The Psalter combines printed text with two-colour woodcuts: since both woodcuts and movable print are relief processes, they could be printed together on the same press. The Psalter is printed using black and red inks, with two-colour initials, and large coloured capitals printed in blue and red inks. These capitals were partly the work of the artisan known as the Fust master, who later also worked for Fust and Schöffer on the 1462 Bible. The musical score accompanying the psalms was provided in manuscript, and may have been the model for the type style. Printing in two colors, although feasible on the moveable press of Gutenberg's time (as illustrated by the Mainz Psalter), was apparently abandoned soon afterward as being too time-consuming, as few other examples of such a process are extant.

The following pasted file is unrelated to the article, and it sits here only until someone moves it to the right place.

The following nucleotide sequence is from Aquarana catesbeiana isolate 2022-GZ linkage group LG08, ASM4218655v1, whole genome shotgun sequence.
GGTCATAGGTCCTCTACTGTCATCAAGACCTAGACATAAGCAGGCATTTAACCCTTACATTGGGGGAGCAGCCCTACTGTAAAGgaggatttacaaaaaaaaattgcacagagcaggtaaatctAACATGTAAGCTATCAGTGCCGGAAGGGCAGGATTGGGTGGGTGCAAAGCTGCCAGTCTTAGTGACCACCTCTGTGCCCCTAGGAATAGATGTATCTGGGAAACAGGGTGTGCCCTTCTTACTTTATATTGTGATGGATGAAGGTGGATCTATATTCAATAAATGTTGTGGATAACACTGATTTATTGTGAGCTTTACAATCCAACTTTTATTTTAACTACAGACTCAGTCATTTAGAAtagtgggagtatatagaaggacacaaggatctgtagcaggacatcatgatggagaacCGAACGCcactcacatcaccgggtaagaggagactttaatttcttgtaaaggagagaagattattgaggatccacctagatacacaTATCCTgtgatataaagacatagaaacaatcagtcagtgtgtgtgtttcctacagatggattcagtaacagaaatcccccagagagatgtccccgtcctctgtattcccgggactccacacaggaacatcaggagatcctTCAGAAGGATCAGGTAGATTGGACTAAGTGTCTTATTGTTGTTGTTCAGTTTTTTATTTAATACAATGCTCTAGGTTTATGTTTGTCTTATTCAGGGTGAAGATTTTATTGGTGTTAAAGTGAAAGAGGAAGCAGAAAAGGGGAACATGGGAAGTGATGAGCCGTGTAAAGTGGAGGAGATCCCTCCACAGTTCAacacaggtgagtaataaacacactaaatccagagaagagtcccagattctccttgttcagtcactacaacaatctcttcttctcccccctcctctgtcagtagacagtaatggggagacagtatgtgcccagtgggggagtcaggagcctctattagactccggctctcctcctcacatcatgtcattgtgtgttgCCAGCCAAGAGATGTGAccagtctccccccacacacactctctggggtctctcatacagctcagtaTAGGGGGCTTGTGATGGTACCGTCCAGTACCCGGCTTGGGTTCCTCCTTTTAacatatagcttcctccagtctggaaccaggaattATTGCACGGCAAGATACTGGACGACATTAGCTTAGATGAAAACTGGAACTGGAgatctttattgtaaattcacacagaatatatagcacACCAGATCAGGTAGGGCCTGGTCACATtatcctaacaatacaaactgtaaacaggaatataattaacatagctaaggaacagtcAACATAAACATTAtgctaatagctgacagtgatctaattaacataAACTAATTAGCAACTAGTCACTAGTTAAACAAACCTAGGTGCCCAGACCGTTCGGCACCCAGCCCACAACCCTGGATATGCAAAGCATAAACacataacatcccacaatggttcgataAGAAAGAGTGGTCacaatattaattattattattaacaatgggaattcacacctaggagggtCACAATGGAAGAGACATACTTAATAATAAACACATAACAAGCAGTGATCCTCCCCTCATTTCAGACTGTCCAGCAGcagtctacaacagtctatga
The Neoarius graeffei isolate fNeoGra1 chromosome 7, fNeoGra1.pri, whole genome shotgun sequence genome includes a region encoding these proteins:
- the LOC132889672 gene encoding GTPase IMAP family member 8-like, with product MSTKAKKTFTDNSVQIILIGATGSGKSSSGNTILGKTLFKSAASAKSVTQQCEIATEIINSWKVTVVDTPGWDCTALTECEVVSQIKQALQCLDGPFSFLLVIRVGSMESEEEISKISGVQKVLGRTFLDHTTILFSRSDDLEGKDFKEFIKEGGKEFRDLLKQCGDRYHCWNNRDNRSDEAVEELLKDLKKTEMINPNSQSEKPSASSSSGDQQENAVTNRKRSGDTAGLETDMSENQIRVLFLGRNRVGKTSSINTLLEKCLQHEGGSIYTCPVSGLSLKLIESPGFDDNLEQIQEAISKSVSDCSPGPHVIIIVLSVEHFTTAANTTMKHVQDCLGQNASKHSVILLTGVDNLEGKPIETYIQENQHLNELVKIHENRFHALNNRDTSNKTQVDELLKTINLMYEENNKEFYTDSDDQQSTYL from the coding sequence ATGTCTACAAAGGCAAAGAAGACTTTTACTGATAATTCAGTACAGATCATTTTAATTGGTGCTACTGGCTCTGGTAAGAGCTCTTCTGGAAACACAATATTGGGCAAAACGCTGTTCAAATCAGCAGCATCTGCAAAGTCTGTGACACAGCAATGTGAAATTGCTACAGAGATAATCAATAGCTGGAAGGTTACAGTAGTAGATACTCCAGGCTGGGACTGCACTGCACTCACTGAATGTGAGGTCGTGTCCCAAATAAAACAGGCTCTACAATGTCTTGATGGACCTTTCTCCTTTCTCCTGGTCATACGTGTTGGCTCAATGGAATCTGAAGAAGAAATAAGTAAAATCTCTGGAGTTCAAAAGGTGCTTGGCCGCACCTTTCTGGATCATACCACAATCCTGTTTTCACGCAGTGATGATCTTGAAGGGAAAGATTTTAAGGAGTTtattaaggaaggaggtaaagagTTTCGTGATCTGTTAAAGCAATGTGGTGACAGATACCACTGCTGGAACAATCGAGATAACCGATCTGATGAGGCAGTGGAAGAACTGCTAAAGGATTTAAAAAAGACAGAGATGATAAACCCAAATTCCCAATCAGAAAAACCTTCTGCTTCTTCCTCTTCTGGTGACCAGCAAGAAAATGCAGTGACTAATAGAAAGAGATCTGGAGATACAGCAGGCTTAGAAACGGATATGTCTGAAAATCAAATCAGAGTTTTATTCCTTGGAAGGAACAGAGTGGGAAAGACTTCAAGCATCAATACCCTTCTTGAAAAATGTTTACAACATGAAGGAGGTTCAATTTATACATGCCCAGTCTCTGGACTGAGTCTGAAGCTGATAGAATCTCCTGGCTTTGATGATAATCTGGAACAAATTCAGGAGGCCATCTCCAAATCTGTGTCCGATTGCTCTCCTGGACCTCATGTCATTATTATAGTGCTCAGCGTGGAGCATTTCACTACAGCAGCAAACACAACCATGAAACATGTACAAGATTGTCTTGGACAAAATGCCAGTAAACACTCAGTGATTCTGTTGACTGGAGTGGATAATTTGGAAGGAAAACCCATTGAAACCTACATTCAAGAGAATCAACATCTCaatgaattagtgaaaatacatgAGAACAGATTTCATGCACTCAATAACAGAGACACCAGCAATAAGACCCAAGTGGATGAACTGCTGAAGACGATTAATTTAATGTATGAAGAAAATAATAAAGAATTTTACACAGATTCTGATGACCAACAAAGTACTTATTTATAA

Two versions were printed, the short issue and long issue. The short has 143 leaves, and the long has 175 and was intended for use in the diocese of Mainz. All surviving copies and fragments are on vellum, and it is not known if any paper copies were printed. At least one copy was still being used in services in a monastery in the mid-eighteenth century.